5 Since the dawn of time, we human beings have changed everything we encounter. When we got tired of gathering berries, we chopped down trees and cultivated land for our food. When we got cold and tired of eating raw food, we harnessed fire to cook and to warm ourselves. When living in caves got old, we learned to create structures for shelter.
We also figured out how to harness our own minds, developing frameworks to understand our world through religion and philosophy. Turns out we also found ways to change the way we experience our world using what the DuPont company dubbed “better living through chemistry.”

Yes, we figured out how to alter our minds through all sorts of compounds, including caffeine, plants, alcohol and more recently, chemical compounds, including prescription drugs.
Many scientists believe that early agricultural societies used alcohol and mind-altering plants in ceremonial rites and perhaps recreationally, but our real troubles with various substances began millennia later.
They have reached five-alarm fire proportions now, and the COVID-19 pandemic and its accompanying stress have both contributed to and placed a spotlight on American substance abuse.

Let’s look at alcohol first.

Apparently, we have been drinking up a storm. A study by the National Institute on Alcohol Abuse and Alcoholism found that during the 20 years between 1999 and 2019, alcohol related deaths rose 3.6%, but in 2020 alone the death rate soared a breathtaking 25%! Alcohol related deaths went up across the board — men and women and in every ethnic and racial group.

Young adults, 25 to 44, had the greatest increase at 40%. In 2020, alcohol related deaths zoomed past the rate of increase for all other causes, including COVID-19.

Then there are preventable drug overdose deaths, more than 100,000 of them over the last year, up nearly 50% since the start of the pandemic and up an astounding 649% since 1999.

The majority of these deaths are caused by opioids, both prescription and illicit, with the fastest growing lethal category being synthetic opioids such as fentanyl and like substances.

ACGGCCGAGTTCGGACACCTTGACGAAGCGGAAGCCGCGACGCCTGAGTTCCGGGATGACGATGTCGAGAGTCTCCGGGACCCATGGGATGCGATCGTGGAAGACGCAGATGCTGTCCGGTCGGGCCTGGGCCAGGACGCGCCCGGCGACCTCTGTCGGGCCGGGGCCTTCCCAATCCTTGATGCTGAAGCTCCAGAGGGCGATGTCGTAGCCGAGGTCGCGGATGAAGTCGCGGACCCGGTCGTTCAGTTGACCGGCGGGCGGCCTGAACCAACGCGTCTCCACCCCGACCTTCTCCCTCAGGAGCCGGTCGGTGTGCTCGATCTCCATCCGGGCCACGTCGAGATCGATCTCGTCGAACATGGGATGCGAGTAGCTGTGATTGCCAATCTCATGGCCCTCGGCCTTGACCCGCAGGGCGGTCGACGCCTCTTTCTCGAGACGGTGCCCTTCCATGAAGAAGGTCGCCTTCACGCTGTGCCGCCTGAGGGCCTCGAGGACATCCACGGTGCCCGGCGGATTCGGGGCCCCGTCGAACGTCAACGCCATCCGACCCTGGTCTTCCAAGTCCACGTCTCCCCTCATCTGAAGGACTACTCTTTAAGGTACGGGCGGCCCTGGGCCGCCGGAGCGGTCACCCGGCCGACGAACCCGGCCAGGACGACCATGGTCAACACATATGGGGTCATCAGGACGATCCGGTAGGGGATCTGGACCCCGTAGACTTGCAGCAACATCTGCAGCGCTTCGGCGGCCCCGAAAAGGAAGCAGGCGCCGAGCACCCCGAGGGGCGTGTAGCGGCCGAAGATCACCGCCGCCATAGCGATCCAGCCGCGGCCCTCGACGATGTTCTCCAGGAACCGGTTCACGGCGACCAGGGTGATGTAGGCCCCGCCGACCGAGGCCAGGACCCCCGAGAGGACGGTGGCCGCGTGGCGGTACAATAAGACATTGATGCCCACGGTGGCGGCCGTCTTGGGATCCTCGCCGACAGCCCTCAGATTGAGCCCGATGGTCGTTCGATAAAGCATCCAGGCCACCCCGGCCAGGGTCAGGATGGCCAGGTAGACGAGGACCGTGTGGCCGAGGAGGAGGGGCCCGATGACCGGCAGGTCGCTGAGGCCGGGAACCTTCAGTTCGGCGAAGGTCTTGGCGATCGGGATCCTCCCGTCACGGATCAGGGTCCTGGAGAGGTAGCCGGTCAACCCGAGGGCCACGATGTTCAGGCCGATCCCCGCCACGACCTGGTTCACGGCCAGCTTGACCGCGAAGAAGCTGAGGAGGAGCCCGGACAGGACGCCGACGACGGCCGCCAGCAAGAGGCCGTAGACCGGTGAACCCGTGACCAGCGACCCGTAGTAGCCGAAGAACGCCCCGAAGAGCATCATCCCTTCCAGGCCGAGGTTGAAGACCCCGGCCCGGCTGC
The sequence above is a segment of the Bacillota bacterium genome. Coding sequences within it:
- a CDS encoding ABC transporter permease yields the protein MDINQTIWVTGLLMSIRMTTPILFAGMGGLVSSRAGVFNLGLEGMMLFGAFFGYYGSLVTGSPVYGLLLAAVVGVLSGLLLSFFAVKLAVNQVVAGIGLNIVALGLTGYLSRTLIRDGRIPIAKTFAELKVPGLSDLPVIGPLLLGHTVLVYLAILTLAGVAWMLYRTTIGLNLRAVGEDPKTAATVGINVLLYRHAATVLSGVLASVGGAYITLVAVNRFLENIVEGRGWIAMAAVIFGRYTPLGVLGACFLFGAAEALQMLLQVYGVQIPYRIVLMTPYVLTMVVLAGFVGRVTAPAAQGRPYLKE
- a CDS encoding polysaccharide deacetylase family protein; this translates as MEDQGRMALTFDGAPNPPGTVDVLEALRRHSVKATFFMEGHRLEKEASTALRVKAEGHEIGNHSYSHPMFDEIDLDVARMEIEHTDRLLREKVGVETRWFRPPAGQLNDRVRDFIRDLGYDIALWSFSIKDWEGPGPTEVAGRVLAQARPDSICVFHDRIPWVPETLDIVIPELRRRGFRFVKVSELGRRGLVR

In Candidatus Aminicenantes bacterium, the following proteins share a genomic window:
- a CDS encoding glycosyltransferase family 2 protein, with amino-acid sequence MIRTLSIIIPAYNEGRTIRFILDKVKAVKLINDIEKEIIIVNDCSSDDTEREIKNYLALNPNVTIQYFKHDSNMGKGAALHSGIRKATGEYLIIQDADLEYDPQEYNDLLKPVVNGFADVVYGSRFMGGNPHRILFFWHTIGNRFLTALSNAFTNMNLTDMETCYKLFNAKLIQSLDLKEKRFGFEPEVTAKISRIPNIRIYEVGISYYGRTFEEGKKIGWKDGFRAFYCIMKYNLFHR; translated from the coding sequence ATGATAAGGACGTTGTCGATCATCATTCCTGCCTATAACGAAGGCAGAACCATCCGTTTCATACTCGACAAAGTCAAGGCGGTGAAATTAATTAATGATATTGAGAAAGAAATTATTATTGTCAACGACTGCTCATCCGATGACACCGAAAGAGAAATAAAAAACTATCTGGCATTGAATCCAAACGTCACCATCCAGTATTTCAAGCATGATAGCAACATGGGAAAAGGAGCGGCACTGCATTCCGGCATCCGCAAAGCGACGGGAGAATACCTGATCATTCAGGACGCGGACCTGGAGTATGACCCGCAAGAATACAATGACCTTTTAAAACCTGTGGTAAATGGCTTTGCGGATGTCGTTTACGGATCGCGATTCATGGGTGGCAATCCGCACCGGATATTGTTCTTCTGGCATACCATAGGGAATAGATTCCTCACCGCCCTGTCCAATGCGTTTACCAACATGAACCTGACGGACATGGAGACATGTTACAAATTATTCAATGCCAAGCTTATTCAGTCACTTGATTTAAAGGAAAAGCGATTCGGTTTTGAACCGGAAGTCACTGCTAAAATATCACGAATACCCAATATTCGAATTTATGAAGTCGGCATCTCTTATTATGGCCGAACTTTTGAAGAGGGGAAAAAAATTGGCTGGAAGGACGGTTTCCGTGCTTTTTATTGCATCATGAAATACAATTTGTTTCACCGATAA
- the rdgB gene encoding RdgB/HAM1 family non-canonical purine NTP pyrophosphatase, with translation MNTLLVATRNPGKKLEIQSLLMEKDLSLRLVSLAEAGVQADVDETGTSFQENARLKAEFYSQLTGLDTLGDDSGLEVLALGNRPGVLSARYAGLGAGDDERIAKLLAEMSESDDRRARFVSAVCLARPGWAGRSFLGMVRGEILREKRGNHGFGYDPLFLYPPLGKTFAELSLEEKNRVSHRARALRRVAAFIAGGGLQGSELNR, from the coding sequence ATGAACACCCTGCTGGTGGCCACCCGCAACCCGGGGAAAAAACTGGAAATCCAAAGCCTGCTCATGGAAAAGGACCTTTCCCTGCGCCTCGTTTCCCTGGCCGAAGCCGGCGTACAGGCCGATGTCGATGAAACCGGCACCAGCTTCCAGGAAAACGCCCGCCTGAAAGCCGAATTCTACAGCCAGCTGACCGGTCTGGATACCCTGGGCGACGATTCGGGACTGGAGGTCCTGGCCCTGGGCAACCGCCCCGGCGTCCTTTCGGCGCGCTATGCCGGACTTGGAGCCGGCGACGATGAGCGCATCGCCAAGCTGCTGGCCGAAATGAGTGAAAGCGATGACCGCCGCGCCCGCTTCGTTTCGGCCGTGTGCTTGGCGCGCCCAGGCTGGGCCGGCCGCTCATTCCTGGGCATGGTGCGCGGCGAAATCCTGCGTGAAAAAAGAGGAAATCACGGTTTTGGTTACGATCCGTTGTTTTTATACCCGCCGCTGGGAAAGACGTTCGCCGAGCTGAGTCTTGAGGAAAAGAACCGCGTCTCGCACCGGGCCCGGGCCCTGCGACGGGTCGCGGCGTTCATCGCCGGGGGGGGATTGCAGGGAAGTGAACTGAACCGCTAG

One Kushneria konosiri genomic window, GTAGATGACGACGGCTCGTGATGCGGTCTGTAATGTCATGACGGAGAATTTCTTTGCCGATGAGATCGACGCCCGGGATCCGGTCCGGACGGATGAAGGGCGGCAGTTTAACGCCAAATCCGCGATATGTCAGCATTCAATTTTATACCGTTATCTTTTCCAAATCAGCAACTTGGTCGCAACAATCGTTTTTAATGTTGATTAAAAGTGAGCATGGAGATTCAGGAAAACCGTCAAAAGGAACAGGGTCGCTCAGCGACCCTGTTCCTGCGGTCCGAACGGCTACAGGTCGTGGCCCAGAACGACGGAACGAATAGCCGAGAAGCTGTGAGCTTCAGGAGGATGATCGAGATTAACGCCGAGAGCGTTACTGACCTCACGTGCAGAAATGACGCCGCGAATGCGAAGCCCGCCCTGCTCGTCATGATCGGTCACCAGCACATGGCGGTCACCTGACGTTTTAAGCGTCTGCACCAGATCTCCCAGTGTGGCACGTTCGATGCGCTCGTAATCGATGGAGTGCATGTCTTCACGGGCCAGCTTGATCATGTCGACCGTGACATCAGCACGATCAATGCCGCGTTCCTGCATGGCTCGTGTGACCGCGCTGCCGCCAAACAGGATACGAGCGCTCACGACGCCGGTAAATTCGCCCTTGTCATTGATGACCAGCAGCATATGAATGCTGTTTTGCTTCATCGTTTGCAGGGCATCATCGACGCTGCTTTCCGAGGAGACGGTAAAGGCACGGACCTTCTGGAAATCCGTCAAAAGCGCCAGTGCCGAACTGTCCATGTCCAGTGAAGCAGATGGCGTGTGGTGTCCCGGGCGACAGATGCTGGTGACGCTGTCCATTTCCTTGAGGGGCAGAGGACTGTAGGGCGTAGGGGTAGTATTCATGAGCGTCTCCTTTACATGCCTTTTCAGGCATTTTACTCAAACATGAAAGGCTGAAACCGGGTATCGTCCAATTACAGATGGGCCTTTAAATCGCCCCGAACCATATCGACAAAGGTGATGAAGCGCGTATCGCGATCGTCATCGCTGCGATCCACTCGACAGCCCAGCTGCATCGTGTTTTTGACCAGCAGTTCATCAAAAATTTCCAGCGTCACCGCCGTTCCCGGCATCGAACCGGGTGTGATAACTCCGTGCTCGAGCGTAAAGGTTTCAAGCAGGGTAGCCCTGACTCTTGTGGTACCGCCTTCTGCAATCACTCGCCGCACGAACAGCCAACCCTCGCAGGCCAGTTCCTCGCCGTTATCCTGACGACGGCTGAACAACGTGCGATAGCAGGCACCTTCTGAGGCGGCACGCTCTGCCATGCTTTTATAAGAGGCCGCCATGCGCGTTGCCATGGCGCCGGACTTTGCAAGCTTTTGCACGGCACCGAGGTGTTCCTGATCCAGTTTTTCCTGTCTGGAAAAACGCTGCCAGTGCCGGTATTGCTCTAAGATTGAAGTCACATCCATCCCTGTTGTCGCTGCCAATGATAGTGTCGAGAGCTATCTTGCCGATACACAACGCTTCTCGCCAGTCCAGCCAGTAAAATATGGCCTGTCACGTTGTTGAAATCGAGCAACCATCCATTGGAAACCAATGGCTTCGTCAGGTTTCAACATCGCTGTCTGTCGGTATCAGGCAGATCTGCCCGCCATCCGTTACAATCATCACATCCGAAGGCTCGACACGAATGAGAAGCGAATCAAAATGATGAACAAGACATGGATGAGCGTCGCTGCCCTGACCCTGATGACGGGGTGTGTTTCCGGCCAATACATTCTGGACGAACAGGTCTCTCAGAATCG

Methamphetamines also cause preventable overdoses, but at much lower rates. Most deaths occur in the 25 to 34 age group, with 7 out of 10 deaths involving men, although the death rate for women is rising.

These sterile numbers, grim as they are, represent human beings who lost their lives to substances we humans created and that many of us use on a regular basis. These souls lost left people who loved them and who continue to suffer. My guess is that everyone reading this knows someone affected by alcohol and/or drug abuse.

Minds far greater than mine struggle to address the dramatic increases in alcohol related and preventable drug overdose deaths, and I pray they succeed — and soon. Their causes are myriad and vastly complex.

Among them in my mind is turning alcohol into forbidden fruit. Human history tells us that we are not going to get rid of it, so we should teach people, especially young folks, how to use it responsibly. It makes no sense to tie our nation’s drinking age to federal highway funding, forcing young people to wait to have a beer until they are 21, though they can get married, vote, get a loan and give their lives for their nation at 18.

Our medical establishment, pharmaceutical companies and government have failed us on the opioid issue. Big business pushed the drugs, physicians joined in, and Congress OK’d ubiquitous direct-to-consumer prescription drug advertising which now tortures us every hour of the day. Only one other nation, New Zealand, allows this ugly practice.

Our nation is overdue for soul-searching about these skyrocketing death rates, both individually and collectively.

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